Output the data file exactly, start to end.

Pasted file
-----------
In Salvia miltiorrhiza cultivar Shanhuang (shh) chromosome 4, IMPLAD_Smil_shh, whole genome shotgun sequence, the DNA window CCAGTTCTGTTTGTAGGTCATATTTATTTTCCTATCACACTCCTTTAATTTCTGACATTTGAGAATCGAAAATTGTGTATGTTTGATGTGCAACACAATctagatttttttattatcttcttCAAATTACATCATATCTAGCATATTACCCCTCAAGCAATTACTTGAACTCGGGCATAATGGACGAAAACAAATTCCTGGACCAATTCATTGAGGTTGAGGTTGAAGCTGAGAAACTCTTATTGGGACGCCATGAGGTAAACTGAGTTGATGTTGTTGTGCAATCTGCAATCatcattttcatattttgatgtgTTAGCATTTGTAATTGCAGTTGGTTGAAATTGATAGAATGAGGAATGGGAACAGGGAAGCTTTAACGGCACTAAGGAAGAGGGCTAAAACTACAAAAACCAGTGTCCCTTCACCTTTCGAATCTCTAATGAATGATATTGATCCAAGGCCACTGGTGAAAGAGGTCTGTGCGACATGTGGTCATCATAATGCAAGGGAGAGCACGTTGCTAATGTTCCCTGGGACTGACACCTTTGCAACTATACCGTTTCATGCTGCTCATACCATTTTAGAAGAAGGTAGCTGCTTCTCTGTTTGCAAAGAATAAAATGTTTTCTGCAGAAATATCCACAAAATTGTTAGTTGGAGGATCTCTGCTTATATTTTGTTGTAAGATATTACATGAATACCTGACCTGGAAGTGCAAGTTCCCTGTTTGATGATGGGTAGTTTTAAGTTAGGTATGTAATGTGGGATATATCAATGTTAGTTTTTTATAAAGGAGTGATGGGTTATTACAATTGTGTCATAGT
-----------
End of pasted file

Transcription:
In Salvia miltiorrhiza cultivar Shanhuang (shh) chromosome 4, IMPLAD_Smil_shh, whole genome shotgun sequence, the DNA window CCAGTTCTGTTTGTAGGTCATATTTATTTTCCTATCACACTCCTTTAATTTCTGACATTTGAGAATCGAAAATTGTGTATGTTTGATGTGCAACACAATctagatttttttattatcttcttCAAATTACATCATATCTAGCATATTACCCCTCAAGCAATTACTTGAACTCGGGCATAATGGACGAAAACAAATTCCTGGACCAATTCATTGAGGTTGAGGTTGAAGCTGAGAAACTCTTATTGGGACGCCATGAGGTAAACTGAGTTGATGTTGTTGTGCAATCTGCAATCatcattttcatattttgatgtgTTAGCATTTGTAATTGCAGTTGGTTGAAATTGATAGAATGAGGAATGGGAACAGGGAAGCTTTAACGGCACTAAGGAAGAGGGCTAAAACTACAAAAACCAGTGTCCCTTCACCTTTCGAATCTCTAATGAATGATATTGATCCAAGGCCACTGGTGAAAGAGGTCTGTGCGACATGTGGTCATCATAATGCAAGGGAGAGCACGTTGCTAATGTTCCCTGGGACTGACACCTTTGCAACTATACCGTTTCATGCTGCTCATACCATTTTAGAAGAAGGTAGCTGCTTCTCTGTTTGCAAAGAATAAAATGTTTTCTGCAGAAATATCCACAAAATTGTTAGTTGGAGGATCTCTGCTTATATTTTGTTGTAAGATATTACATGAATACCTGACCTGGAAGTGCAAGTTCCCTGTTTGATGATGGGTAGTTTTAAGTTAGGTATGTAATGTGGGATATATCAATGTTAGTTTTTTATAAAGGAGTGATGGGTTATTACAATTGTGTCATAGT